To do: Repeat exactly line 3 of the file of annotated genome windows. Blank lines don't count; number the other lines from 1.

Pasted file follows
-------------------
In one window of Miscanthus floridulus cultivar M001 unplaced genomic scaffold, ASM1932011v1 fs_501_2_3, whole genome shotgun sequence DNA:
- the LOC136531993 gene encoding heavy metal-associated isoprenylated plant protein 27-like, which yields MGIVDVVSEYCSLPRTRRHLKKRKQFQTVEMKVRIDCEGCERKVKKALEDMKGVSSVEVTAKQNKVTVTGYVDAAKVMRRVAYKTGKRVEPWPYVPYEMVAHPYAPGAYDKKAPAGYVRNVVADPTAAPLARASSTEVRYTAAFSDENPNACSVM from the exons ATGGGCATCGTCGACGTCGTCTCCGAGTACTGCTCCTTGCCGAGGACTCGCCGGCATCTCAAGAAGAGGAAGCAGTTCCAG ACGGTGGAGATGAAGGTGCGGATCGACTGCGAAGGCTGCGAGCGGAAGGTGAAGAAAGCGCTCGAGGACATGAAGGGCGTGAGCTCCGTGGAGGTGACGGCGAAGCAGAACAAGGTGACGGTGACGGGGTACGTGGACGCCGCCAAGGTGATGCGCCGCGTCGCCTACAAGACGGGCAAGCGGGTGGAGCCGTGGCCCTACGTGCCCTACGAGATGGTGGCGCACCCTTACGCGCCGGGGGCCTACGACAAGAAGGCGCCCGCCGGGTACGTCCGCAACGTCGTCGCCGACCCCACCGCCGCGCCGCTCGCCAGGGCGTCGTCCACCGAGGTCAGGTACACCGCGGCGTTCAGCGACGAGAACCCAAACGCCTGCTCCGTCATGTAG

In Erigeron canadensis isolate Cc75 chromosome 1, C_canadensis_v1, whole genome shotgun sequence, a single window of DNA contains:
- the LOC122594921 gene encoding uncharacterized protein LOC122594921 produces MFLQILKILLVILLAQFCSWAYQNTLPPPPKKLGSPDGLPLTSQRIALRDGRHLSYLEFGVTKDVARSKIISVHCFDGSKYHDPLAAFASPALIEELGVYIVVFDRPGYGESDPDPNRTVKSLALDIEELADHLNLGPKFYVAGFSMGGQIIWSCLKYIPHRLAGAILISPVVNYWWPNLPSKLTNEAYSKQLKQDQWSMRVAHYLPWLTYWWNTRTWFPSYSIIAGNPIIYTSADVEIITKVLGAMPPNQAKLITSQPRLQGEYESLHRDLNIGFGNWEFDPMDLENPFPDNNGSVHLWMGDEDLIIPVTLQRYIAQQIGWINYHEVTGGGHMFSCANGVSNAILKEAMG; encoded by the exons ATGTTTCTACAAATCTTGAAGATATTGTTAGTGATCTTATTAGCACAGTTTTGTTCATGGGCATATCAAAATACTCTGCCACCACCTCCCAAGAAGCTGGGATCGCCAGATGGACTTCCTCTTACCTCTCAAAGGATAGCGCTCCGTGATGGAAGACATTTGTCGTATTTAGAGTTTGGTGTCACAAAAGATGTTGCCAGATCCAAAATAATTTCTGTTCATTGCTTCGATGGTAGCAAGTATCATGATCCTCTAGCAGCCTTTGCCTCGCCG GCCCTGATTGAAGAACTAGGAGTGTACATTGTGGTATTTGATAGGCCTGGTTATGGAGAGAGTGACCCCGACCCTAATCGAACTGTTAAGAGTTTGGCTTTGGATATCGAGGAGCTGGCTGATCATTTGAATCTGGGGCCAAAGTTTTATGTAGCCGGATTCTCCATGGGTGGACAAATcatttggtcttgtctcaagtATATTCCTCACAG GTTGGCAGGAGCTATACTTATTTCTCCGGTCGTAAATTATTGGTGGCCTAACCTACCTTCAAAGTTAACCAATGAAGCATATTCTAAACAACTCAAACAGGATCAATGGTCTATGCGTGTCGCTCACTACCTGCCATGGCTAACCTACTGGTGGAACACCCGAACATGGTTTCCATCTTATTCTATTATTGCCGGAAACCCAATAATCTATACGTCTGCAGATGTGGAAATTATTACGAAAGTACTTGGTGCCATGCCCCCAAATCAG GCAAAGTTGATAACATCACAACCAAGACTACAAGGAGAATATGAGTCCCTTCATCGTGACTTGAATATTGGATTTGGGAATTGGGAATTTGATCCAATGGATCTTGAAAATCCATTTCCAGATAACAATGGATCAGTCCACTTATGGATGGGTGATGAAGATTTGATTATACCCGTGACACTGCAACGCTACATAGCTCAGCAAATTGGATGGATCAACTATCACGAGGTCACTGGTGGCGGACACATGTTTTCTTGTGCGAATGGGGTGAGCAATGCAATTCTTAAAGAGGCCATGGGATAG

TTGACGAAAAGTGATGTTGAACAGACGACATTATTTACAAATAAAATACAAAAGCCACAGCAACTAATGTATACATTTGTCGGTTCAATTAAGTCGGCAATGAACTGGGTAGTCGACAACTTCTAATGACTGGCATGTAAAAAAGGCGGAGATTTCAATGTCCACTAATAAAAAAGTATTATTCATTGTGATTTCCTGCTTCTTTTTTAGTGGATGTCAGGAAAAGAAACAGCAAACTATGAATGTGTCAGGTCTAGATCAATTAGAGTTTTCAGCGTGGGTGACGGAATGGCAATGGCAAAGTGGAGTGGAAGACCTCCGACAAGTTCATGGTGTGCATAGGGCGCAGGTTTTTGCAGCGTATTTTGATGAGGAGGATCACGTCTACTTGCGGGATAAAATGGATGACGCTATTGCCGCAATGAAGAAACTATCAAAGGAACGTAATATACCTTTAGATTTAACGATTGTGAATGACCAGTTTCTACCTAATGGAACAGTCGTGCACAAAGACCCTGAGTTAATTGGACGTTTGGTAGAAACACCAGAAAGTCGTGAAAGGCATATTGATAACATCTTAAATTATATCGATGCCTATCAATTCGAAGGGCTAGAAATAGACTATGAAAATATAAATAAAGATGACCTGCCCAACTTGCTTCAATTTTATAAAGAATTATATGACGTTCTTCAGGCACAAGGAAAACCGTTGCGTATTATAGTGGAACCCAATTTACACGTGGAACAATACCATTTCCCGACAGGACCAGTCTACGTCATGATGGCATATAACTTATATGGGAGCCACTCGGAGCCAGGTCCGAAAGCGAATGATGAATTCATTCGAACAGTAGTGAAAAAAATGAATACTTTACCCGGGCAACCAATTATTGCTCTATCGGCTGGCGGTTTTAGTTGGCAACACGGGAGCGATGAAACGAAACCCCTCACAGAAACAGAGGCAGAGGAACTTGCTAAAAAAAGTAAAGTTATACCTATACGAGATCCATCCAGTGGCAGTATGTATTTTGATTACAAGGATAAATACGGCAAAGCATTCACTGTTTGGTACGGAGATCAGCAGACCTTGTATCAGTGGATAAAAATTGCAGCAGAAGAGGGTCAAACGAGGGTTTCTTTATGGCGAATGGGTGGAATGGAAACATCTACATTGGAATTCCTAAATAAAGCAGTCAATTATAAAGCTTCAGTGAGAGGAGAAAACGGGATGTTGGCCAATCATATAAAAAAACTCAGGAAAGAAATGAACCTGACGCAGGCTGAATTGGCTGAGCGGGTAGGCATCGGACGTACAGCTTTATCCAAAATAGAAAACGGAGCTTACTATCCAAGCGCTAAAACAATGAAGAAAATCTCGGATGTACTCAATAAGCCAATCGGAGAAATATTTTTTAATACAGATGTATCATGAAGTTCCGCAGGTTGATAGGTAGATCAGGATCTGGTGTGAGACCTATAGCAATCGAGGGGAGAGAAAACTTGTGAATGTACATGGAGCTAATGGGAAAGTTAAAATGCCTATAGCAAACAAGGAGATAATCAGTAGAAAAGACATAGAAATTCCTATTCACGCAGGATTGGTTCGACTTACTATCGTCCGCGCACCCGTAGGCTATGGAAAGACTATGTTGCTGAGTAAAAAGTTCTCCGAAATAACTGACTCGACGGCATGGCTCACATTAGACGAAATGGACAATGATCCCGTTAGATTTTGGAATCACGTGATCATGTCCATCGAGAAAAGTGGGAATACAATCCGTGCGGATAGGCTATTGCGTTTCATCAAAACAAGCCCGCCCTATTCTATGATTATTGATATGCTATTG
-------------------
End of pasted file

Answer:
In Erigeron canadensis isolate Cc75 chromosome 1, C_canadensis_v1, whole genome shotgun sequence, a single window of DNA contains: